What To Expect During An Oral Mechanism Exam?

What To Expect During An Oral Mechanism Exam?

In the United States, around 7.5 million people have difficulty using their voice. The issues seem to disproportionately affect children as well. Nearly one in twelve children struggle with a speech disorder.

The growing diagnosis rate of speech disorders in recent years has increased awareness of the issue. When we know exactly what causes speech problems, then we can begin specific therapy techniques for reducing the disorder.

We can thank these diagnosis rates for things like an oral mechanism exam. These types of exams help identify structural or functional issues in the mouth or skull that may be causing the speaking problems.

If you or your child need to take an oral mechanism exam, then you shouldn’t be nervous — the procedure is completely painless. Here’s what you can expect.

What Is an Oral Mechanism Exam?

An oral mechanism exam is a medical procedure that medical professionals use to assess the condition of an individual’s tongue, jaw, throat, top of mouth, teeth, and tonsils.

Typically the exam is used to test the mechanism of speech and how they relate to sound production.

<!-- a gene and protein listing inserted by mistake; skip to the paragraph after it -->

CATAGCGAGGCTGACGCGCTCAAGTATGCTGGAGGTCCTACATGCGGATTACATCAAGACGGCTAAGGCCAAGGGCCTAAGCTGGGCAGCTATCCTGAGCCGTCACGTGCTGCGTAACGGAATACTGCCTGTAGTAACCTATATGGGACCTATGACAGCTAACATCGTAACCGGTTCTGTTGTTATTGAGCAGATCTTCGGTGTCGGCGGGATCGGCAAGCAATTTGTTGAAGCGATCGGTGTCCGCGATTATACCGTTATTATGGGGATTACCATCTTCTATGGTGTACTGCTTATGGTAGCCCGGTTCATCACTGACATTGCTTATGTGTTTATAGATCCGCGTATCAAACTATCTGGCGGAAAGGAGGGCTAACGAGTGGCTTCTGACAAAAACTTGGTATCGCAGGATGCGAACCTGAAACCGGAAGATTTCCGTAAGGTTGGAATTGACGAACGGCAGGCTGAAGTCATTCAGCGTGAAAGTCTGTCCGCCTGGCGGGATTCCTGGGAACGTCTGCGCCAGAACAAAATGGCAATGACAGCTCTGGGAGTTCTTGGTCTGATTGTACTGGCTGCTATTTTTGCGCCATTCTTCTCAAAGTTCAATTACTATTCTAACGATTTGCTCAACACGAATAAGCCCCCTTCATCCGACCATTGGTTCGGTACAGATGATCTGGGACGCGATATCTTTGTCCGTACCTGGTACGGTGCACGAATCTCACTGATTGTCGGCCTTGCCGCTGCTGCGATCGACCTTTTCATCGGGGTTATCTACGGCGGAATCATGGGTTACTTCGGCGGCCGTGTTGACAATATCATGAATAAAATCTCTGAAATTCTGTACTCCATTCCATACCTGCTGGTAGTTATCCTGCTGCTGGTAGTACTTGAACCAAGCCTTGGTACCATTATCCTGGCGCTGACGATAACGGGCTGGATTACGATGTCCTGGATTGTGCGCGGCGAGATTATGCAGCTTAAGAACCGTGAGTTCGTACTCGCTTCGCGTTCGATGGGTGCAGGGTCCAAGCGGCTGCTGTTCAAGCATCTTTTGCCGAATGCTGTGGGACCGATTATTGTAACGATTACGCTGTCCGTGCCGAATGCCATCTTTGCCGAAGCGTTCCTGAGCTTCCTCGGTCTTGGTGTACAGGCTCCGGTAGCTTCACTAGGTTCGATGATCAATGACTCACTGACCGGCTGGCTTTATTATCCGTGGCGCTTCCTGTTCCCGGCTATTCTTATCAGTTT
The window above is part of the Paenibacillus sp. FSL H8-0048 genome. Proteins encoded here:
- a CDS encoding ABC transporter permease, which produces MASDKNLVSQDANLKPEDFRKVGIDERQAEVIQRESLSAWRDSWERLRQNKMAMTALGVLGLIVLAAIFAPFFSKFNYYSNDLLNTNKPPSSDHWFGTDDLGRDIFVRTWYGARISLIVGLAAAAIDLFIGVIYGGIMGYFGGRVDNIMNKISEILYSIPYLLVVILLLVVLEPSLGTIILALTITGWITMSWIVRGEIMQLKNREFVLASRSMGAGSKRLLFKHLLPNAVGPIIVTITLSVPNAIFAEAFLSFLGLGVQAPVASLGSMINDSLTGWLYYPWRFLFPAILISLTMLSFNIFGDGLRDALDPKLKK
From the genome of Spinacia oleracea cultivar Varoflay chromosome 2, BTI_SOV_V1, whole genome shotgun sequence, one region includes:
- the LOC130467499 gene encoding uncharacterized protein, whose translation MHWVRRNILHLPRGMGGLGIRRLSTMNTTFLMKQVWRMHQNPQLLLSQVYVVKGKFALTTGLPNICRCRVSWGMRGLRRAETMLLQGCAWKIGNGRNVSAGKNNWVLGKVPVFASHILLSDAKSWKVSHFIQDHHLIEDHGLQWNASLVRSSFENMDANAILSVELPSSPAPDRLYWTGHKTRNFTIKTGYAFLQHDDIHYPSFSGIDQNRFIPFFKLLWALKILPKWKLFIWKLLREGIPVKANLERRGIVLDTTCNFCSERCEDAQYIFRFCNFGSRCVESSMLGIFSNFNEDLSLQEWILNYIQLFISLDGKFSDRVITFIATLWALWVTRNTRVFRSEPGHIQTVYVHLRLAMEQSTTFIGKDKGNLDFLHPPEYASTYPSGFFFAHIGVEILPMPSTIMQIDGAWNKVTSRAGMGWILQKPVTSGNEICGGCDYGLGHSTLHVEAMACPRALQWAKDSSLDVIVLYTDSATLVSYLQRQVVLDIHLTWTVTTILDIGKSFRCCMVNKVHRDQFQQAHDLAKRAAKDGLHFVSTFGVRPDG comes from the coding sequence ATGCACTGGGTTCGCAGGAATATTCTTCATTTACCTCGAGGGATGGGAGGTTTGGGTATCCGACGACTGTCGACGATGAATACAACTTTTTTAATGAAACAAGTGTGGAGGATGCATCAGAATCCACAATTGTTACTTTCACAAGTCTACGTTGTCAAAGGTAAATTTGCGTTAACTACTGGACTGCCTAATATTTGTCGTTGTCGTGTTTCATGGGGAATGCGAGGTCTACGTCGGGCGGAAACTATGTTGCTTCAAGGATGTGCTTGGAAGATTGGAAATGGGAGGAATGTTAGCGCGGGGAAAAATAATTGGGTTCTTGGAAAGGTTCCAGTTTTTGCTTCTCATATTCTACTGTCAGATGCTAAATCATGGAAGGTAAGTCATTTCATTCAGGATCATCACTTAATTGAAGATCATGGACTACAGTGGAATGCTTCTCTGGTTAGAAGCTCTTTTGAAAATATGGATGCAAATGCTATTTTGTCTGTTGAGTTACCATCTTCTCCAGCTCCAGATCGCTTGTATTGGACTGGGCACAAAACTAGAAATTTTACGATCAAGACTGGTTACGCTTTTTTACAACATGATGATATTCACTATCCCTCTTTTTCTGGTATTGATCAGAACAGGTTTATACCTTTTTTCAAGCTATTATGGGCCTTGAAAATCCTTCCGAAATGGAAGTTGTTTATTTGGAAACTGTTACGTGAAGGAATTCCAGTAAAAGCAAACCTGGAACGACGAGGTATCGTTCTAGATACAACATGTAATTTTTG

Dentists, speech therapists, and otolaryngologists all use these types of mechanical tests to inspect both the structure and function of someone’s mouth. The procedure may be part of a larger head or neck examination.

The exam can reveal both major and subtle health conditions.

For example, a doctor may identify a large cleft palate or tiny abnormalities in bone structure. These types of exams help identify types of speech disorders. Anyone can have a disorder and they’re caused by a variety of factors.

Why Is an Oral Mechanism Exam Important for Speech Disorders?

If a medical professional knows what they’re looking for, then an oral mechanism exam can reveal a lot of the problems that affect speech.

For example, an OME may reveal motor abilities that help reveal apraxia of speech diagnosis. Similarly, hypernasality may occur when a cleft palate is enlarged.

If you don’t know what the problem is, then a speech therapist can spend years trying to fix the wrong problem with no success. A proper diagnosis of the problem gives you a definitive idea of what you need to work on.

If you suspect your child has a speech disorder, then it’s important to take them to get an oral mechanism exam.

A speech disorder can make it harder for your child to learn and socialize. If you can address the problem at a young age, then it will be much easier to correct the problem.

If you suspect that your child has a speech disorder, then you can learn more about diagnosing my following this link here.

What Can You Expect From the Exam?

The oral mechanism exam is a noninvasive procedure that causes very little discomfort. It should only take fifteen to twenty minutes to complete. As such, it’s regularly performed on children without a problem.

Generally, the exam is broken down into six parts. If you want an example of the oral mechanism exam form, then you can click this link here.